Skill Development refers to the mastery of academic and technical content youth need in order to develop a range of non-academic, social and emotional, and employability skills. These skills are sometimes referred to as ‘soft skills’ and are seen as essential in order for youth to be successful in college, career, and beyond.
This convening highlighted the opportunities under ESSA to rethink accountability to ensure that all students, including those who attend an alternative school…
This meeting explored three partnership models, as defined in Dr. Palinkas’ white paper prepared for the William T. Grant Foundation.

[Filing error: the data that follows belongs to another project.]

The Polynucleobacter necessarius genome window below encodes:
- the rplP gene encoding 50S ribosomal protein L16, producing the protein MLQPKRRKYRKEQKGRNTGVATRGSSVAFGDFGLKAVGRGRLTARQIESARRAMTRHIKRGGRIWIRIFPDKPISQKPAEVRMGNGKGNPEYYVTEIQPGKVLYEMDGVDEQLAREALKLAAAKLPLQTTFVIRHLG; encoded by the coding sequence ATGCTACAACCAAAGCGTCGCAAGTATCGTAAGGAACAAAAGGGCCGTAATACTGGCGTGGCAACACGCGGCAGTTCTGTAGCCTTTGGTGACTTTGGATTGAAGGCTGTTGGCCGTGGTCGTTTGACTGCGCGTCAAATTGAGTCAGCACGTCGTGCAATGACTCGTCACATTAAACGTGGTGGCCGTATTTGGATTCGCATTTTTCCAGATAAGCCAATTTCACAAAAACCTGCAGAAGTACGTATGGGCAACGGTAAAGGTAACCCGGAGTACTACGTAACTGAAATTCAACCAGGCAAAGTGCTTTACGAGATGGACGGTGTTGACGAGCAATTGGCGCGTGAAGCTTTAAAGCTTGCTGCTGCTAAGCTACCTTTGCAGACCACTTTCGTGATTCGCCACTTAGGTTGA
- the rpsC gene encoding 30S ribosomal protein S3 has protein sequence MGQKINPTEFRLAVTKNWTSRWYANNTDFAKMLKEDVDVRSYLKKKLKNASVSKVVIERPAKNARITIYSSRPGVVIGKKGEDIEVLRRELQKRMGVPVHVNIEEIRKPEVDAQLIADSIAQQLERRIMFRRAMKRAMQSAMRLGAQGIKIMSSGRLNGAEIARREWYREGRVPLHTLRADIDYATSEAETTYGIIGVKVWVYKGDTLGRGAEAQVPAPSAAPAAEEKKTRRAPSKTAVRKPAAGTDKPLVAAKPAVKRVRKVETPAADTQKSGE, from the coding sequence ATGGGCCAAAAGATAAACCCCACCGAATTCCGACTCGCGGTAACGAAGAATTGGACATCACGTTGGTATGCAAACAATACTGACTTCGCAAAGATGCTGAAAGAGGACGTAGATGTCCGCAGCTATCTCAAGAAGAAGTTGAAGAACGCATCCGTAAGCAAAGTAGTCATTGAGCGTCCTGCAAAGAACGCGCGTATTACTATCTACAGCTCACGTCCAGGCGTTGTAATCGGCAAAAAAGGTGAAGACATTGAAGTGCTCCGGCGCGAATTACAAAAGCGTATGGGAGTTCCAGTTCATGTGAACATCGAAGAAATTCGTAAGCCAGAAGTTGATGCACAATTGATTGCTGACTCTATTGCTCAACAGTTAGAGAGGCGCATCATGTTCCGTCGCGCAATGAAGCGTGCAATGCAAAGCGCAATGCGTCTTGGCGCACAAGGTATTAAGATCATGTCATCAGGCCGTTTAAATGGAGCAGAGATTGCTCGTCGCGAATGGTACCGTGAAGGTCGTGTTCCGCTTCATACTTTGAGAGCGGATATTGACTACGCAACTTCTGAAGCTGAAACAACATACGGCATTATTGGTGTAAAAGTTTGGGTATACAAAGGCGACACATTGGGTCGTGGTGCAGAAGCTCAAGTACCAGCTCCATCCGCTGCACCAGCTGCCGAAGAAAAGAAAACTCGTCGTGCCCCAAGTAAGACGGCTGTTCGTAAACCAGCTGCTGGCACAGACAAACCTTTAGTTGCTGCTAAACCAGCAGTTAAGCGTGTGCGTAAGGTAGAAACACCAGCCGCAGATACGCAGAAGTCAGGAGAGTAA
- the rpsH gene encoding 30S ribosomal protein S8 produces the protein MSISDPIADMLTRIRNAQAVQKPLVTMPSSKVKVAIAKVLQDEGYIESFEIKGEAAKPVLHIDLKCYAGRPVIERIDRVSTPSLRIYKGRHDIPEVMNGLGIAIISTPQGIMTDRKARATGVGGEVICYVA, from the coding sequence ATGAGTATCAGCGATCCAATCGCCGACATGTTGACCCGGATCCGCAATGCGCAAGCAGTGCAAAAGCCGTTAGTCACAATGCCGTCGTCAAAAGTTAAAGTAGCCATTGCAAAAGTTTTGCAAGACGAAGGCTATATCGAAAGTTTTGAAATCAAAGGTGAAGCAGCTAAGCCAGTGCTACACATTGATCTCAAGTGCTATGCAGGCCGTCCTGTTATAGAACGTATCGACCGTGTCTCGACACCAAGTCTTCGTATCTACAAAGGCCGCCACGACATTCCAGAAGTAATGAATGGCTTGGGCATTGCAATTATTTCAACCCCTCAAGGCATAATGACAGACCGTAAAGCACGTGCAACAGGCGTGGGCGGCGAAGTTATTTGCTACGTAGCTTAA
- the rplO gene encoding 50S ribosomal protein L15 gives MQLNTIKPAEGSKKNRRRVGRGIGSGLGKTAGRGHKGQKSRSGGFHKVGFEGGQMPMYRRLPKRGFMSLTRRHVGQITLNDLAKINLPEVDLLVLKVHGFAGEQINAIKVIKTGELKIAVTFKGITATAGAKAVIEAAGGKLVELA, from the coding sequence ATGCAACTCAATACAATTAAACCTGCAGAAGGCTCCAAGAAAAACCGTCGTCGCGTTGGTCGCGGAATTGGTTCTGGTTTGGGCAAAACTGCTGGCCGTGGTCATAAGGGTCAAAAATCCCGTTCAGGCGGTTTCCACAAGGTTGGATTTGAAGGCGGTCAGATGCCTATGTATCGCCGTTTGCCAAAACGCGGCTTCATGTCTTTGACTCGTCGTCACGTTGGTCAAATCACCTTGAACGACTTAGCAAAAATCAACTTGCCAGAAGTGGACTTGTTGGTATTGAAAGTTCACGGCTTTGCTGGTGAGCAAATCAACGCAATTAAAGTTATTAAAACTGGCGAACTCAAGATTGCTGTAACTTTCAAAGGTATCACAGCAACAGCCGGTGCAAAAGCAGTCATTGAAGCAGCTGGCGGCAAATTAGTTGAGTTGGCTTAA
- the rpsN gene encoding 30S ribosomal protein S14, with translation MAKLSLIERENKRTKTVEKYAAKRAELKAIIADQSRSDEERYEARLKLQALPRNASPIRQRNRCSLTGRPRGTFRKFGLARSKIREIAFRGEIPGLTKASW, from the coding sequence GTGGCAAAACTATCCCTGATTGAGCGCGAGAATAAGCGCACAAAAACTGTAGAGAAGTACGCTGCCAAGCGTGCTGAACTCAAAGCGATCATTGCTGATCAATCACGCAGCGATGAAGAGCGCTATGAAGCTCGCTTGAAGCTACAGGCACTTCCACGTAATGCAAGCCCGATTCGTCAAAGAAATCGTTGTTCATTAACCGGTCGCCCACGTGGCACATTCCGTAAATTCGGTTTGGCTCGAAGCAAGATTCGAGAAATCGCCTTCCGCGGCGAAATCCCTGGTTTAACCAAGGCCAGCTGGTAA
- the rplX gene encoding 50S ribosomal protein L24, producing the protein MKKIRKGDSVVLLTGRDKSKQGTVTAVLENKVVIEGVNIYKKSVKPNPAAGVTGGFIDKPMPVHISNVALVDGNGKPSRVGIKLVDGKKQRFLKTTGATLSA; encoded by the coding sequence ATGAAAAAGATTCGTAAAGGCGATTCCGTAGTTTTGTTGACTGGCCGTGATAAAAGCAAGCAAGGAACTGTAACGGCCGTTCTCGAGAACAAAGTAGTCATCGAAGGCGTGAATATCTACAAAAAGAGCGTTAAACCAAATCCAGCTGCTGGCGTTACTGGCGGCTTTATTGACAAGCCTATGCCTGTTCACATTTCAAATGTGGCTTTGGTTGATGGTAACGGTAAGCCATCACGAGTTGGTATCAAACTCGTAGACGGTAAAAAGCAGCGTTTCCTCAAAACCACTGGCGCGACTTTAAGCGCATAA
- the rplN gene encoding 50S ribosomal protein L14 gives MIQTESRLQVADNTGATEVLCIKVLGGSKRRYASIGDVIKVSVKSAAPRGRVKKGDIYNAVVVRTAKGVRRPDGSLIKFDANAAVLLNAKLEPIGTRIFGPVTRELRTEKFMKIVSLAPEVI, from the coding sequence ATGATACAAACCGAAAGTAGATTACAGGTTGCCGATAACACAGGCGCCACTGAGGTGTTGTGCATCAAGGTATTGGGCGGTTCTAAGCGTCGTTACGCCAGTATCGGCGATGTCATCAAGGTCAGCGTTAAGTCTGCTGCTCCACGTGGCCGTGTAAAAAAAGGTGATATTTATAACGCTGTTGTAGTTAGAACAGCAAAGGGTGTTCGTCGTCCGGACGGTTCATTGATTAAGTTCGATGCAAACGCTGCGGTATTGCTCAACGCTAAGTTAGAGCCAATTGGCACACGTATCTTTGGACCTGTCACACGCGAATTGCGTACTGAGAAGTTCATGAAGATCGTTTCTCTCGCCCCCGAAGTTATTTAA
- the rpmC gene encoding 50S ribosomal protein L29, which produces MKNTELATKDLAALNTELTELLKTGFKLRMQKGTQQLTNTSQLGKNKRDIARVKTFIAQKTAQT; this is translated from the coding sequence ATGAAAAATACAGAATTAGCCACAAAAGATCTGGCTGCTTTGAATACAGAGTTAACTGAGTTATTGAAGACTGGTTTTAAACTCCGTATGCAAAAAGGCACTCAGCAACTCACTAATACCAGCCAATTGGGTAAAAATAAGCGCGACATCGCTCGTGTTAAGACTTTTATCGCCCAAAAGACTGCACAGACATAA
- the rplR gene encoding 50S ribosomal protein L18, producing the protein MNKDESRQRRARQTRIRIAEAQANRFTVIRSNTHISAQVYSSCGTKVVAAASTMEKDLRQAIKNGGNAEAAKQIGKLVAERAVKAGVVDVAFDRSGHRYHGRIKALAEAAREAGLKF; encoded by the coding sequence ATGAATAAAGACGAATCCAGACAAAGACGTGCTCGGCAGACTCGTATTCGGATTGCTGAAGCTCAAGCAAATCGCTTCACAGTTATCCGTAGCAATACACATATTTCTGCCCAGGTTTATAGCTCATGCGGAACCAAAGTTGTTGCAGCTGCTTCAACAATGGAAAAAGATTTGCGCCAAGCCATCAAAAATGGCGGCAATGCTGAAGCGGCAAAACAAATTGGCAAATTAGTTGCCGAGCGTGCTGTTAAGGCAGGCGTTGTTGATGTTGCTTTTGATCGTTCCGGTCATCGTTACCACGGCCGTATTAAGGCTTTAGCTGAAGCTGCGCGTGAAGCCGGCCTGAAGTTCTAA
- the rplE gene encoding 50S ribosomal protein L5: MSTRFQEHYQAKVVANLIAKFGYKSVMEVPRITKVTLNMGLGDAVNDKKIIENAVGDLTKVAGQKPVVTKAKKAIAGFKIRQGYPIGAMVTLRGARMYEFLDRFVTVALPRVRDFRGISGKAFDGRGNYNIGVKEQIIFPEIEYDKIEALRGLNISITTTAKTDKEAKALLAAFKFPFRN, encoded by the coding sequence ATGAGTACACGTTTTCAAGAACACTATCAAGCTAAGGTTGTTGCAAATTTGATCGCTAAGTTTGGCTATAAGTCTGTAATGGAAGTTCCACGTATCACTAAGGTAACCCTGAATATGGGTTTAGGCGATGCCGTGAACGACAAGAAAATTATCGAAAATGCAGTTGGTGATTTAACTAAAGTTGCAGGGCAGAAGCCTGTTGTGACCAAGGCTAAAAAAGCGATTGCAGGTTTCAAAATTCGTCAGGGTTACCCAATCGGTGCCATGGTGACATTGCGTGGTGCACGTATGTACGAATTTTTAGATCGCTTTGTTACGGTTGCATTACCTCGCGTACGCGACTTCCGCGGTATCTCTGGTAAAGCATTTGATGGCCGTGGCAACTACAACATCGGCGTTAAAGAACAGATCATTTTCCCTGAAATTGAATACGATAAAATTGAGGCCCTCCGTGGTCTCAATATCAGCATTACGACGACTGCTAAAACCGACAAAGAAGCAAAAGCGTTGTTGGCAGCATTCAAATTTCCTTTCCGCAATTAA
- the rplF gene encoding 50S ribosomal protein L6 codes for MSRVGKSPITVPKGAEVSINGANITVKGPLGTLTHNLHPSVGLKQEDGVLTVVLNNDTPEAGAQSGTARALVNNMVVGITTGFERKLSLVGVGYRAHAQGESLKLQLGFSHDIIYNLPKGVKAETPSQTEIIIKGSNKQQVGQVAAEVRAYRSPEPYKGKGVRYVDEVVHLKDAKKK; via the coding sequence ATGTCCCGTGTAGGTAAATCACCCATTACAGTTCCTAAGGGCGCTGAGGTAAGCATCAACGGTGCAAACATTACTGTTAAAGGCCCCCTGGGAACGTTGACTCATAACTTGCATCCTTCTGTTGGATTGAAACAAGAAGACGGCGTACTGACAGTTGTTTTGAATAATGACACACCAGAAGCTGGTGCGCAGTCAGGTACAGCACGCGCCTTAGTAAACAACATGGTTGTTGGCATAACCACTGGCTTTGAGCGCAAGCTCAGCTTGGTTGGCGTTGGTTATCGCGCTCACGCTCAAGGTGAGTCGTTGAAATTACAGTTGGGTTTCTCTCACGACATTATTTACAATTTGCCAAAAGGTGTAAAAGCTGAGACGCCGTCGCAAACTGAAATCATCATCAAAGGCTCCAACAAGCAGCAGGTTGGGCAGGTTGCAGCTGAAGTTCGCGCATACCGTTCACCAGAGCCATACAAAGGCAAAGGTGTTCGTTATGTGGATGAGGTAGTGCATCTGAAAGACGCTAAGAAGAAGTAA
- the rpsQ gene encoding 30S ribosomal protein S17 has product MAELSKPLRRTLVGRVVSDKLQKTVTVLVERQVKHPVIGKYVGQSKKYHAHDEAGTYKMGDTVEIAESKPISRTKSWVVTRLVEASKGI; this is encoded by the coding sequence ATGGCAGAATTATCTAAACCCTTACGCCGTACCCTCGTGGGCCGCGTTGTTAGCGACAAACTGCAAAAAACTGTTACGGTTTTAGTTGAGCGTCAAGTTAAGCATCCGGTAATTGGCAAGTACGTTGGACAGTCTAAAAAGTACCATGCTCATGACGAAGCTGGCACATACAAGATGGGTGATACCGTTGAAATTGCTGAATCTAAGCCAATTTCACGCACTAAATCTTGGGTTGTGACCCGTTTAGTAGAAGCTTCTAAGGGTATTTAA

This convening explored the ways in which policy and practice can better support first-generation college students from low-income homes.
This convening explored local and national efforts to improve youth access to quality afterschool programs and services.